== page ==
Every once in a while I come across a phrase that says exactly what I have in mind, with all the economy and beauty of poetry, and if it comes from someone else, I borrow it — but acknowledge the source. For example Peggy Noonan, speechwriter to US Presidents, once said,
“You must be able to say the sentences you write.”
So simple, yet so profound. If you remember that sentence every time you sit down to write a speech or presentation, you’ll make a big improvement.
My own aphorism on the subject goes like this: “The text that’s written to be said is different from the text that’s written to be read.” So write for the ear.
The text for a speech should have these 7 characteristics, if it is to work as the vehicle for your thoughts and ideas:
1. It must be your own
2. It must be easy to speak
3. It must be easy to understand
4. It must make mental pictures
5. It must have energy
6. It must contain memorable phrases
7. It must have rhythm
I shall deal with the last item on another occasion, but let’s tackle each of the other points as they fall.
1. Make it your own
Your speech must be as close as possible to your normal conversational style, minus the verbal crutches, slang and swearing that might pepper your conversation with mates in the pub. Otherwise it will sound unnatural, you will not be comfortable, and your audience will stop listening to you.
2. Make it easy to speak
Think about Peggy Noonan’s statement that you must be able to say the sentences you write. Try saying this sentence out loud:
If you are faced with a potentially hostile audience, and if it is appropriate, ask the person who invited you to indicate the audience’s opinion of you and your topic, as well as the names of any especially troublesome participants.
The individual words are not unusual, but the way they are grouped together makes the sentence unwieldy. Also, the meaning is unclear.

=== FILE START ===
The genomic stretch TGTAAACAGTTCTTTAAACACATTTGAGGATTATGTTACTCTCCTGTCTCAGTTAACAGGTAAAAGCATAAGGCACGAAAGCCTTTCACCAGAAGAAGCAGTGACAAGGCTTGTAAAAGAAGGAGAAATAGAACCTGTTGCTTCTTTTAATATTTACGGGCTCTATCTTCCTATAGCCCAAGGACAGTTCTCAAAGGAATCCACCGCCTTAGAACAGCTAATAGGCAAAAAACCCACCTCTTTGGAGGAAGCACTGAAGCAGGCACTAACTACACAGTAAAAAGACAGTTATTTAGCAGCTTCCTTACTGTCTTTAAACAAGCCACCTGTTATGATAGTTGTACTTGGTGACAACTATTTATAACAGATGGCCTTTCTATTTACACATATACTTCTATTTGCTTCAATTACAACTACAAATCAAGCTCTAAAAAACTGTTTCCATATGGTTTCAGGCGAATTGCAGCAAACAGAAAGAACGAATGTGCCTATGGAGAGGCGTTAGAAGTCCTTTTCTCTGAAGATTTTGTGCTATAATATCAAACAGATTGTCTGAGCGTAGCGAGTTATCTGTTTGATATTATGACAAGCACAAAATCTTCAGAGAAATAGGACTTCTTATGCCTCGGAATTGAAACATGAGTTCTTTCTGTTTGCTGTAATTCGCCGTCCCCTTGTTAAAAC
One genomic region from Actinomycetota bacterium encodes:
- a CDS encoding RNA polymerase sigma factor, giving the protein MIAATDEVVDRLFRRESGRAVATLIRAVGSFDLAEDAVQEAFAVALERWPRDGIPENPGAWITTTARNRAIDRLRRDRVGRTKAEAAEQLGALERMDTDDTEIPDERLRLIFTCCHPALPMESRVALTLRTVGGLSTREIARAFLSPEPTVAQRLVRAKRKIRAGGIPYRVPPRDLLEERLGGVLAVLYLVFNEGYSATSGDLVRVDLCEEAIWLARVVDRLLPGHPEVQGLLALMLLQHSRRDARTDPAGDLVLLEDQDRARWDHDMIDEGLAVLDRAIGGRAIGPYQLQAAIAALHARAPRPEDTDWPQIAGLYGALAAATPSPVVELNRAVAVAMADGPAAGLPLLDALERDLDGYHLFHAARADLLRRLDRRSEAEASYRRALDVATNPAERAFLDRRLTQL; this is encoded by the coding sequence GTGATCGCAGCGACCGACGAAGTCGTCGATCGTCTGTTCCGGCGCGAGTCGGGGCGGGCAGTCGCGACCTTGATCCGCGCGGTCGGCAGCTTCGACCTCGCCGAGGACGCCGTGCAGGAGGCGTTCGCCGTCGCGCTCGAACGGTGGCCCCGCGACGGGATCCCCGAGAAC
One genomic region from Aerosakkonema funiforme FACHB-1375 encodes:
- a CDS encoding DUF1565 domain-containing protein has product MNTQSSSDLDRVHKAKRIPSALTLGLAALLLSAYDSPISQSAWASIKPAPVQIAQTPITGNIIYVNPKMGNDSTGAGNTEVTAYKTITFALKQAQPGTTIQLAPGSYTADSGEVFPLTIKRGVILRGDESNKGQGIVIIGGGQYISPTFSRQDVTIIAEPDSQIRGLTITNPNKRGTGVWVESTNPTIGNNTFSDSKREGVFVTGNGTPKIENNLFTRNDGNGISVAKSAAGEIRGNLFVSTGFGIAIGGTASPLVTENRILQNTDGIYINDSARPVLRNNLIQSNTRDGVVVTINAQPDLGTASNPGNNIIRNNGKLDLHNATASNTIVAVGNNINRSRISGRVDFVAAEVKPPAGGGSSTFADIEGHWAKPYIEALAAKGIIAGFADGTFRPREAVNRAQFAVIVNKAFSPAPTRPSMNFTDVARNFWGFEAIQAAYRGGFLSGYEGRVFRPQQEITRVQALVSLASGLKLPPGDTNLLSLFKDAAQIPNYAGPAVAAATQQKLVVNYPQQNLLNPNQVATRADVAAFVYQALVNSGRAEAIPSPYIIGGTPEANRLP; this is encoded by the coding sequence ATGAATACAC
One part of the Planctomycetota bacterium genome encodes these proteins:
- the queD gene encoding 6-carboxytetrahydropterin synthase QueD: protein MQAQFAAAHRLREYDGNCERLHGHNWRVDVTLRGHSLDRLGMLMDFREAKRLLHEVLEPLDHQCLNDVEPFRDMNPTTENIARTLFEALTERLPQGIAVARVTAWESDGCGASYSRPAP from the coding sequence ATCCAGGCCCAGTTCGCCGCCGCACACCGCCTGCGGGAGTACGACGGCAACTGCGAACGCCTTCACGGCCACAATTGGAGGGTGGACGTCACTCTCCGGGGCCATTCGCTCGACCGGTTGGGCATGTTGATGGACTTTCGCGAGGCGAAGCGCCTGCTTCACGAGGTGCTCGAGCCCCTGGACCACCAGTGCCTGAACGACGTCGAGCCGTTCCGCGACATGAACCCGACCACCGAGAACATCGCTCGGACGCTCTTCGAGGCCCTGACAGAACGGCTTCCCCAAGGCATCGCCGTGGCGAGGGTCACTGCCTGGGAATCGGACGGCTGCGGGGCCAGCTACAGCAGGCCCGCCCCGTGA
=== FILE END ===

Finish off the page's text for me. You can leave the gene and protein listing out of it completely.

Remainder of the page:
3. Make it easy to understand
Remember, you will be speaking at 120-150 words a minute, or so, having thought out what you want to say. Your audience will hear your words just once. At 120-150 words a minute. Every minute. On and on. Until you stop. It’s hard work being an audience! So why not meet them halfway and make it easy to understand what you are driving at?
4, Make mental pictures
Avoid negative phrasing and abstract terms. They do not make pictures in the minds of your listeners.
Consider the difference between these two:
He was always busy, persistently acquiring knowledge and modifying his behaviour according to the mores of each new discipline, and benefiting from them in the process.
Like a tireless bumble bee sipping nectar from flower after flower, he soaked up knowledge from every possible source, growing and developing as he did so.
5. Give it energy
Since the purpose of your speech must be to bring about change in the thinking, attitude or behaviour of your listeners, you must be persuasive, and that can only be achieved if you speak with energy. Your choice of words must reflect that energy. You cannot expect to achieve your purpose if your words imply, “Here it is. Take it or leave it.”
6. Deliver memorable phrases
We live in the age of the sound bite: a 12-second statement that summarises or encapsulates a major statement. The listening public expects pithy, memorable phrases that work almost like slogans. Advertising copywriters have recognised this trend, and they create brand awareness through memorable (if sometimes meaningless) slogans.
- A Mars a day helps you work, rest and play
- Go to work on an egg
- It’s good to talk
- Beware of Jeep imitations
Politicians’ speechwriters are strong on memorable catchphrases such as:
- The pound in your pocket
- You’ve never had it so good
- This lady’s not for turning
In summary, make your text easy to say and easy on the ear, with word pictures and some memorable phrases.